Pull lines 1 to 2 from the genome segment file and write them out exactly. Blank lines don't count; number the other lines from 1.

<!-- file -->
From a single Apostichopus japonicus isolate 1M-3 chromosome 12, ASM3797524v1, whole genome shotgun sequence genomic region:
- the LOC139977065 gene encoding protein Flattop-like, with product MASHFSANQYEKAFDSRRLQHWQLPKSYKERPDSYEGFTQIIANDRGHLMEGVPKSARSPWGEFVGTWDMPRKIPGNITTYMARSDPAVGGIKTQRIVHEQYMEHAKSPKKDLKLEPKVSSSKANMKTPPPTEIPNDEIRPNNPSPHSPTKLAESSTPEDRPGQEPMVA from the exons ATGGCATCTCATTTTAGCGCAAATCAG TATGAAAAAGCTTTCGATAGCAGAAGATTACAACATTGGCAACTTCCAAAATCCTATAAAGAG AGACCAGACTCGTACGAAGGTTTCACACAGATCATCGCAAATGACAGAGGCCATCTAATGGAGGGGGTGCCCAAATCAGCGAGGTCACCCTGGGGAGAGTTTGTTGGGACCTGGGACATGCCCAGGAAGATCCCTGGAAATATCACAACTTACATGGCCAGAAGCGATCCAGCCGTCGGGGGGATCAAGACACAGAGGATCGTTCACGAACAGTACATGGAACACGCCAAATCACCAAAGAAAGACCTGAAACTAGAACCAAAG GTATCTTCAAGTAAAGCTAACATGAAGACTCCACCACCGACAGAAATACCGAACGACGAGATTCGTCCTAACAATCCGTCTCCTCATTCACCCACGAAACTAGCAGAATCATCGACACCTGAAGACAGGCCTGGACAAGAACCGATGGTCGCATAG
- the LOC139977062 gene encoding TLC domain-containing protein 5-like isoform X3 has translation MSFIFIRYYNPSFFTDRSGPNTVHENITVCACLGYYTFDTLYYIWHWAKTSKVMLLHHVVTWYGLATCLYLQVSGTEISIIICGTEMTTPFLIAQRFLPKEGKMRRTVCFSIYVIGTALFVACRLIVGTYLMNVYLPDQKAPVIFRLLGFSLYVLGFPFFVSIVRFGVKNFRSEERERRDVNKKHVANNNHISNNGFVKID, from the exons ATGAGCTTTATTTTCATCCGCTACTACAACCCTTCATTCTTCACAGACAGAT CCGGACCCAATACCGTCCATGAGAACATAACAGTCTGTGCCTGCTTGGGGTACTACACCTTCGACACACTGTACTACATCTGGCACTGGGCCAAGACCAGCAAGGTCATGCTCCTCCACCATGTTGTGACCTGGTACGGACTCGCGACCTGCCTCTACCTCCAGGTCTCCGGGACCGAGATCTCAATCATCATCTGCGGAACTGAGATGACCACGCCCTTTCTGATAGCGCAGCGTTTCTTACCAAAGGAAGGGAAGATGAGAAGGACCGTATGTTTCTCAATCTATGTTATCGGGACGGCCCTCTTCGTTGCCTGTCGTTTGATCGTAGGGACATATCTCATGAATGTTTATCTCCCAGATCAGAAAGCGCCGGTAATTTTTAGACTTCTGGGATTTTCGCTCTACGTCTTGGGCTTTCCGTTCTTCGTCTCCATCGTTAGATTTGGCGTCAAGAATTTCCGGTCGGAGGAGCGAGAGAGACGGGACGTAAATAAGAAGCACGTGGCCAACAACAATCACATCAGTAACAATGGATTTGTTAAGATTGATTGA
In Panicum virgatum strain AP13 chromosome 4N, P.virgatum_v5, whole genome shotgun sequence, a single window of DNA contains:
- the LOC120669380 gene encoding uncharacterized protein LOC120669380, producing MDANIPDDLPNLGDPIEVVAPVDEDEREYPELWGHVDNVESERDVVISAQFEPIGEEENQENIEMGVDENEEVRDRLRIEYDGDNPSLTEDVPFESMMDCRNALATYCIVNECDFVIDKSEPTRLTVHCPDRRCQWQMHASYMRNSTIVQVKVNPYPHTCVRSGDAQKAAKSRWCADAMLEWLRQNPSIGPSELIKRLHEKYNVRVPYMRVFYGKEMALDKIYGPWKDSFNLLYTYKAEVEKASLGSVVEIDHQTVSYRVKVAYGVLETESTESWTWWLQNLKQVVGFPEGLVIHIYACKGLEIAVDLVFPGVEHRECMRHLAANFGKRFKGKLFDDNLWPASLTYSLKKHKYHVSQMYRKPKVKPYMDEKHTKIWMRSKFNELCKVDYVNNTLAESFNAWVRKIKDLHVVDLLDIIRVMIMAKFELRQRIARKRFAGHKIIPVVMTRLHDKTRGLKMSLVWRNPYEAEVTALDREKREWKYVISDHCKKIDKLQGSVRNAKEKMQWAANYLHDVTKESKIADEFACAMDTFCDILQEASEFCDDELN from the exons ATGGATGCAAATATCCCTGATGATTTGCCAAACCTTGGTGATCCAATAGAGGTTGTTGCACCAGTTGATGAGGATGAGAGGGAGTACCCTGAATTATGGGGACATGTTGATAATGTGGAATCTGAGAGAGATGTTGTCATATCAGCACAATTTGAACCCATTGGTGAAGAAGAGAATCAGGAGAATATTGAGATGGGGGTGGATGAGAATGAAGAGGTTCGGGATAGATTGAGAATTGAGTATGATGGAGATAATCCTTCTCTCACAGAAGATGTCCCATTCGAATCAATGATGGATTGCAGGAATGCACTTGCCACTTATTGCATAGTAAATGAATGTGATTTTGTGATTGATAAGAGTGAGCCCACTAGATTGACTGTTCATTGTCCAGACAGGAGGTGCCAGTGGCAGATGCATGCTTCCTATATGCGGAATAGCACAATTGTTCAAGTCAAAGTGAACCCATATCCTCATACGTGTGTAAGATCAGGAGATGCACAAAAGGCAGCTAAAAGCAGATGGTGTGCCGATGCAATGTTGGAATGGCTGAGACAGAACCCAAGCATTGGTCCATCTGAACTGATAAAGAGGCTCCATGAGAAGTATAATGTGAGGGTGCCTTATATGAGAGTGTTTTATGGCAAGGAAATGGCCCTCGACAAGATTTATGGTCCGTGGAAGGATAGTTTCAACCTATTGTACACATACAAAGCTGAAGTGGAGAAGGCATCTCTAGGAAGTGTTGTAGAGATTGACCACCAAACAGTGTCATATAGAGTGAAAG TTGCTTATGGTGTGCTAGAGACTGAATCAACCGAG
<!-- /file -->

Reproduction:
From a single Apostichopus japonicus isolate 1M-3 chromosome 12, ASM3797524v1, whole genome shotgun sequence genomic region:
- the LOC139977065 gene encoding protein Flattop-like, with product MASHFSANQYEKAFDSRRLQHWQLPKSYKERPDSYEGFTQIIANDRGHLMEGVPKSARSPWGEFVGTWDMPRKIPGNITTYMARSDPAVGGIKTQRIVHEQYMEHAKSPKKDLKLEPKVSSSKANMKTPPPTEIPNDEIRPNNPSPHSPTKLAESSTPEDRPGQEPMVA from the exons ATGGCATCTCATTTTAGCGCAAATCAG TATGAAAAAGCTTTCGATAGCAGAAGATTACAACATTGGCAACTTCCAAAATCCTATAAAGAG AGACCAGACTCGTACGAAGGTTTCACACAGATCATCGCAAATGACAGAGGCCATCTAATGGAGGGGGTGCCCAAATCAGCGAGGTCACCCTGGGGAGAGTTTGTTGGGACCTGGGACATGCCCAGGAAGATCCCTGGAAATATCACAACTTACATGGCCAGAAGCGATCCAGCCGTCGGGGGGATCAAGACACAGAGGATCGTTCACGAACAGTACATGGAACACGCCAAATCACCAAAGAAAGACCTGAAACTAGAACCAAAG GTATCTTCAAGTAAAGCTAACATGAAGACTCCACCACCGACAGAAATACCGAACGACGAGATTCGTCCTAACAATCCGTCTCCTCATTCACCCACGAAACTAGCAGAATCATCGACACCTGAAGACAGGCCTGGACAAGAACCGATGGTCGCATAG